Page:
Justices on Courts of Last Resort
The first woman to win election to a state court of last resort was Florence E. Allen, who was elected to the Ohio Supreme Court in 1922 and re-elected in 1928. Nevertheless, it was not until 1960 that a second woman, Lorna Lockwood of Arizona, was elected to a state supreme court. Lockwood’s colleagues on the Arizona Supreme Court selected her in 1965 to be chief justice, making her the first woman in history to preside over a state court of last resort.8 She was followed by Susie Sharp of North Carolina, who in 1974 became the first woman to be elected by popular vote to be chief justice of a state court of last resort.9
 
In 2003, Petra Jimenez Maes of New Mexico, who currently serves as an associate justice, became the first Latina chief justice of a state supreme court. Similarly, in 2005, Leah Ward Sears of Georgia became the first African-American woman to preside over a state court of last resort.10
 
According to the National Center for State Courts, 120—or 34.7 percent—of the 346 justices on state courts of last resort in early 2013 were women.11 Of these courts’ 53 chief justices, 18—or 34 percent—were women. Women comprise a majority of justices on courts of last resort in eight states—California, New Jersey, North Carolina, Ohio, Tennessee, Texas,12 Washington and Wisconsin—and the District of Columbia. Women constitute at least 40 percent of the justices, but less than a majority, on an additional 17 courts of last resort.
 
Legislators
Even before women won the right to vote across the country in 1920, a few women had been elected to legislatures in states that had granted the franchise to women. The proportion of women serving in state legislatures across the country had grown to 4.5 percent by 1971, and over the years this proportion has increased more than fivefold.
 
 
As Figure B illustrates, the proportion of women legislators grew steadily throughout the 1970s and 1980s. The rate of growth slowed in the 1990s, however, and similar to the pattern for statewide elected officials, the numbers and proportions of women legislators nationally have leveled off since the late 1990s. Following the 2012 elections, the number of women legislators actually increased slightly, making a recovery from a fairly dramatic decrease following the 2010 elections.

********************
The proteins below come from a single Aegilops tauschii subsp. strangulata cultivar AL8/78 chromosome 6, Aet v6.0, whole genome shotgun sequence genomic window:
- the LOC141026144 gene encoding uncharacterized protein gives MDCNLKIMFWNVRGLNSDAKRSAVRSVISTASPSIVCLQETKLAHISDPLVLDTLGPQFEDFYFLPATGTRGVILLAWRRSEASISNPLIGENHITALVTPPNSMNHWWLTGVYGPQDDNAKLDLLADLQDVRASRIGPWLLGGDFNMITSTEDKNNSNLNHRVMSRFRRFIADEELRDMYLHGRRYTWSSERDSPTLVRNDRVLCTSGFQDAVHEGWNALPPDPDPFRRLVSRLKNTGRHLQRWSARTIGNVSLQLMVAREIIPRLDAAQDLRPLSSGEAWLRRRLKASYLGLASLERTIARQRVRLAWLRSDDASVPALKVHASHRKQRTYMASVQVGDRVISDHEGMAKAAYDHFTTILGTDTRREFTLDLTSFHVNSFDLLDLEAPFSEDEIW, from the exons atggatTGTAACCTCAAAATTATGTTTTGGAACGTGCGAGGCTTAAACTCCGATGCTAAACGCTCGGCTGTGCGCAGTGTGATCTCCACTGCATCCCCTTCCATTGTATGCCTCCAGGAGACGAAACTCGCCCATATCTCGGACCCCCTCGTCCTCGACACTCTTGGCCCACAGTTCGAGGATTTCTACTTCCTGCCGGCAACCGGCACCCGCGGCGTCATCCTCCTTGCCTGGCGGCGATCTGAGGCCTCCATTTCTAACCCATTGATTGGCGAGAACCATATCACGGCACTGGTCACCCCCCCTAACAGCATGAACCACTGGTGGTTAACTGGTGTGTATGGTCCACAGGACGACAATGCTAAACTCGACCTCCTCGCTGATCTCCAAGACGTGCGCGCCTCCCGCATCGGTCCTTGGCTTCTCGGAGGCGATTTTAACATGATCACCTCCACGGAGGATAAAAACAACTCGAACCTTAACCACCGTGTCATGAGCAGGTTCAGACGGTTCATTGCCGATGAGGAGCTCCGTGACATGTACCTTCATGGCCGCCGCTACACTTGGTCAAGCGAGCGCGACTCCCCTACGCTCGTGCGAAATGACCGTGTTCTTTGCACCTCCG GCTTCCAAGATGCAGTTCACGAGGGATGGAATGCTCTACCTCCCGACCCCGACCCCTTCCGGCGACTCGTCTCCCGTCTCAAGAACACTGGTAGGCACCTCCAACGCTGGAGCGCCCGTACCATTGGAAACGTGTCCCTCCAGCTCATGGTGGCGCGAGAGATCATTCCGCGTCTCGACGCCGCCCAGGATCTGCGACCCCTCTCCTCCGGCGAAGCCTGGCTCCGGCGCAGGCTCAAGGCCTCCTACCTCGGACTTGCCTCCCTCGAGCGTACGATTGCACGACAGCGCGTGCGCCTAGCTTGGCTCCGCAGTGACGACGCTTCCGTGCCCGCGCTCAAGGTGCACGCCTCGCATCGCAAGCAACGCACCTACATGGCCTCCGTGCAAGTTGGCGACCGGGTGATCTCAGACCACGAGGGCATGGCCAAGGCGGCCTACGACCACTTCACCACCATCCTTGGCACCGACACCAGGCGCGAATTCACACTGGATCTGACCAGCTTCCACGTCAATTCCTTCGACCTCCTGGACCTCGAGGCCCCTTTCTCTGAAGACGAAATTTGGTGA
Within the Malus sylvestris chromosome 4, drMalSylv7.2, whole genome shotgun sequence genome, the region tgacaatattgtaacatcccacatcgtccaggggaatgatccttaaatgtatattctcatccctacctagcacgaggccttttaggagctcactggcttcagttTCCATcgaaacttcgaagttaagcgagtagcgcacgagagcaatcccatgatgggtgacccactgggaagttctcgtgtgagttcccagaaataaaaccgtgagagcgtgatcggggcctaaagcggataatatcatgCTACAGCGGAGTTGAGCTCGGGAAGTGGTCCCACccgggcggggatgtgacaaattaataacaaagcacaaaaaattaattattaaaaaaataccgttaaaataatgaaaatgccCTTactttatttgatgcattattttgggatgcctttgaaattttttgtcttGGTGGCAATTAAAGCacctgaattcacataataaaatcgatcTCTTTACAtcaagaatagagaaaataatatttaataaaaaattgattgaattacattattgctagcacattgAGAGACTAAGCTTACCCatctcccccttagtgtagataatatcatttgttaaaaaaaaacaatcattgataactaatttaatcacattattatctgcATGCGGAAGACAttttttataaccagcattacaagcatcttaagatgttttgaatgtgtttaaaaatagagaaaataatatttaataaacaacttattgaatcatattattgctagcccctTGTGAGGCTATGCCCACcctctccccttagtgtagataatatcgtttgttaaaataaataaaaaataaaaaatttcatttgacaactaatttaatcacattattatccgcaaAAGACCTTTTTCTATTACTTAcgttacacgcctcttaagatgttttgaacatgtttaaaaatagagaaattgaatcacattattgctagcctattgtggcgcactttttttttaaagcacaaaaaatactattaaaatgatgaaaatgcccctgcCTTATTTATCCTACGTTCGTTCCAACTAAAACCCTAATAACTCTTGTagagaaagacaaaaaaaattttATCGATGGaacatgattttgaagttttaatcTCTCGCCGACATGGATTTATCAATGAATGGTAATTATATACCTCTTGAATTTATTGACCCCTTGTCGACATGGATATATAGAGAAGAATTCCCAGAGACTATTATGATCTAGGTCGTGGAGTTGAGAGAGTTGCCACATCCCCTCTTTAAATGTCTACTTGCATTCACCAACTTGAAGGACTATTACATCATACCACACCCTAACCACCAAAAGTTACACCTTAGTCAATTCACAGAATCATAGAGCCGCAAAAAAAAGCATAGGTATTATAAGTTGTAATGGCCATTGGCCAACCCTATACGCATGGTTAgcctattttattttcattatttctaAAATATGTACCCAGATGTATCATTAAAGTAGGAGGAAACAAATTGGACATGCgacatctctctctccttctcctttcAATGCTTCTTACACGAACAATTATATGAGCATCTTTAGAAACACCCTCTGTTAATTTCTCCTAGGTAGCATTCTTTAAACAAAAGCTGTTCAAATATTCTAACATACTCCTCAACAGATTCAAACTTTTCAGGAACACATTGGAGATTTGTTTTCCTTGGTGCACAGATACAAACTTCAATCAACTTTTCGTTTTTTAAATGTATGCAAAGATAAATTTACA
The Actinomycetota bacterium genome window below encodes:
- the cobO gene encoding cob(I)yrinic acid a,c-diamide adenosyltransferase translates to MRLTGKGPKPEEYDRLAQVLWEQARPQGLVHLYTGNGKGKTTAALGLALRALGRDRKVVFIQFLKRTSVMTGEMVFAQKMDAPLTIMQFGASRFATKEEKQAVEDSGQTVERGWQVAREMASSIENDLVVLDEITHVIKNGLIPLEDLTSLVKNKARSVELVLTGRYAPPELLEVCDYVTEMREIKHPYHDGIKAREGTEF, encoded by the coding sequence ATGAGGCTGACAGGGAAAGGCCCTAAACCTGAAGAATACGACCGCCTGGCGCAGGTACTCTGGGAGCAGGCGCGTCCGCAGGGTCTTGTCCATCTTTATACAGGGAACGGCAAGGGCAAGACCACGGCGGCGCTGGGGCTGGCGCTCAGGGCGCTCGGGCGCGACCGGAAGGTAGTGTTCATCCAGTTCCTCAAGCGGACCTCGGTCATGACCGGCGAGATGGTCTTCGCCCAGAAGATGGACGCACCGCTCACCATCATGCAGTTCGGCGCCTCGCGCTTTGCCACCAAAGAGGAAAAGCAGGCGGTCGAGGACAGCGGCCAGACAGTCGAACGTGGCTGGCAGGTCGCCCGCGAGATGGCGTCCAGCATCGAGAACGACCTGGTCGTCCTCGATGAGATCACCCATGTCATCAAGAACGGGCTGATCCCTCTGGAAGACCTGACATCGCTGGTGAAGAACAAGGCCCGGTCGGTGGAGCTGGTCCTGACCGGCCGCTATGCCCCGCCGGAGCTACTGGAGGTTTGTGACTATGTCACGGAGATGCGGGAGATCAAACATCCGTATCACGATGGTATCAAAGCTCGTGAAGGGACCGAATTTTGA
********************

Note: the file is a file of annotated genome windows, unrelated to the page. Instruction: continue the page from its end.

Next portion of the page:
The proportion of women in legislatures increased from 23.7 percent in 2012 to 24.1 percent in January 2013. Women now hold 406—or 20.6 percent—of all state senate seats and 1,370, or 25.3 percent, of all state house seats across the country. Nevertheless, the number of women who served in state legislatures at the beginning of 2013 is slightly fewer than in 2009 and only somewhat greater than the number of women who served in 1999.
 
Great variation exists across the states in the proportion of legislators who are women. (See Table B) Colorado ranks first among the states with 41 percent of its legislators women, followed by Vermont (40.6 percent), Arizona (35.6 percent), Minnesota (33.3 percent) and New Hampshire (32.5 percent). With the exception of Minnesota and Illinois, all the states ranked in the top 10 in the proportion of women in their legislatures are located in the West or the Northeast. Despite this geographic concentration, however, there is no easy explanation for why these states have risen to the top, and scholars who have statistically examined the variation among the states have found no simple patterns.13